Few countries celebrate Halloween as enthusiastically as the United States (US). Children and adults spend months — and millions of dollars — looking for the perfect costume. Many families decorate homes and front yards with spooky skeletons and jack-o-lanterns. How did all these fun customs begin? Read on.
Halloween's most cherished tradition — trick-or-treating — is credited to the Roman All Souls' Day holiday. On this day, poor people would visit the wealthy and offer a prayer for their dead. They would receive a spiced treat called "soul cake" in return. The tradition changed in Ireland and Scotland when kids in costumes began getting treats for singing or performing a skit. Immigrants from the two countries brought the fun custom to the US in the early 19th century. The rest, as they say, is history!
Most people hand out candy during Halloween. But in the mid-20th century, kids also received fruits, nuts, coins, and even small toys. In the 1950s, candy companies introduced small individually-wrapped chocolates during Halloween. While that helped increase sales, candy really took off in the 1970s after parents became fearful of their children accepting unwrapped treats.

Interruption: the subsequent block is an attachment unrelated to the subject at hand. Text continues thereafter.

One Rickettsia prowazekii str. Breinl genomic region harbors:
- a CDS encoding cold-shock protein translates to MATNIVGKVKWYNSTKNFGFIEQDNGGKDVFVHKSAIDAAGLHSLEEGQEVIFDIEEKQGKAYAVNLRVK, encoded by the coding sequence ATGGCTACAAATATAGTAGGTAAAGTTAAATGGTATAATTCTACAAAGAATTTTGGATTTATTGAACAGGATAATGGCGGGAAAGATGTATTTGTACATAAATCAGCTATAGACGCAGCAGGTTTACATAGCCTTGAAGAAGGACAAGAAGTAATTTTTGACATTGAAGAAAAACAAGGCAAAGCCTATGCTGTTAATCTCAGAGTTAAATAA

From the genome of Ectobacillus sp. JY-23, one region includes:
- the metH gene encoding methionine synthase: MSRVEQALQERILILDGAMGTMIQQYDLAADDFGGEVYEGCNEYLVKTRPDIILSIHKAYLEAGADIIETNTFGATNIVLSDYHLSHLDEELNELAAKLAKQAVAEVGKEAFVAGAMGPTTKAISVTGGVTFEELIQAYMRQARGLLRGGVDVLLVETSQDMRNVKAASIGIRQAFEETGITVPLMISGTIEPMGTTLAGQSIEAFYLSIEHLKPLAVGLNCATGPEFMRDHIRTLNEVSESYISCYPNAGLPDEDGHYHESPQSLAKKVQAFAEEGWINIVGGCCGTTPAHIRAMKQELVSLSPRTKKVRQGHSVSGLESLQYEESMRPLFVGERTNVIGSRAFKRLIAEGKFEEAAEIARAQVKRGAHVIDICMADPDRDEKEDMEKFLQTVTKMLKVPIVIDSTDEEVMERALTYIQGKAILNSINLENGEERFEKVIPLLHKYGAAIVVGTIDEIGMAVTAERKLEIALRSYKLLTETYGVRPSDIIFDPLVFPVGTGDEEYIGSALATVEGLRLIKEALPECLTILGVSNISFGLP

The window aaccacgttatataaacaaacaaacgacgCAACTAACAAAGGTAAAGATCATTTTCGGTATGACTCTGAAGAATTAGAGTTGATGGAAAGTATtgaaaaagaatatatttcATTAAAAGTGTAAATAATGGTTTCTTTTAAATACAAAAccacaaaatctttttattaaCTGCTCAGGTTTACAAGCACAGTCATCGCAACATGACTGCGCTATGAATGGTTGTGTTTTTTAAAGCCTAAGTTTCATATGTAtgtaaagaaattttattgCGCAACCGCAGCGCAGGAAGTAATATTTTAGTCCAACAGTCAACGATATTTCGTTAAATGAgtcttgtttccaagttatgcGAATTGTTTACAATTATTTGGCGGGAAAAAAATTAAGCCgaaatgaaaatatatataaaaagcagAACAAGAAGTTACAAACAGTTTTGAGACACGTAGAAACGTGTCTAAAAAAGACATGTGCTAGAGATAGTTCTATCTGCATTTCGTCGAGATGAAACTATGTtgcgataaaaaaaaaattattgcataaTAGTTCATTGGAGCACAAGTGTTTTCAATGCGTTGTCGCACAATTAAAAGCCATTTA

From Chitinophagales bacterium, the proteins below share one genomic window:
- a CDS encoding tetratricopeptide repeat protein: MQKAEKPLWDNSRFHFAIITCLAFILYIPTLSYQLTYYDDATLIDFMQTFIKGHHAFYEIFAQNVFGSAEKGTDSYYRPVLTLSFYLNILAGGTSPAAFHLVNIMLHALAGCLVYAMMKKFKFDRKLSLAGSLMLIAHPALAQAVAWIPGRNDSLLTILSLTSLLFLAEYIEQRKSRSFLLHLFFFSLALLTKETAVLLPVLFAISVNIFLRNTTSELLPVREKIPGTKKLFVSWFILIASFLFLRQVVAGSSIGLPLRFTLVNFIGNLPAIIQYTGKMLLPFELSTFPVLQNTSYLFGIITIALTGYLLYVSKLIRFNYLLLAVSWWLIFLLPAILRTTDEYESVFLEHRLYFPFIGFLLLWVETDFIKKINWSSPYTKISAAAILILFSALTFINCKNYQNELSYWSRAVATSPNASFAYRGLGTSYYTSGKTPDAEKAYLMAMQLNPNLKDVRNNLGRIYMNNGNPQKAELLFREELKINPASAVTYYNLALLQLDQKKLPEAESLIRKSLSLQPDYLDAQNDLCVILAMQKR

Today, over 600 million pounds of candy are sold in the US on Halloween! That is an average of 24 pounds per American. In 2022, US consumers will spend about $3.1 billion on the treats! While each state has its favorites, the nationwide winner is Reese's Cups. Skittles and M&M's round up the top three.
No Halloween is complete without a spooky or friendly pumpkin jack-o-lantern. The fun custom can be credited to the Irish. They initially used turnips or beets for their ghoulish creations. However, after coming to America, the immigrants switched to pumpkins. The readily-available fall fruits were much easier to carve.
Black and Orange Decor
Black and orange are the colors of choice during Halloween. The custom can be traced back to the 2000-year-old Celtic festival Samhain. Observed every November 1st in what is now modern-day Ireland, it marked the end of the harvest season and the start of winter. Orange represented the autumn harvest season, while black illustrated the "death" of summer.
Resources: history.com, candystore.com, wikipedia.org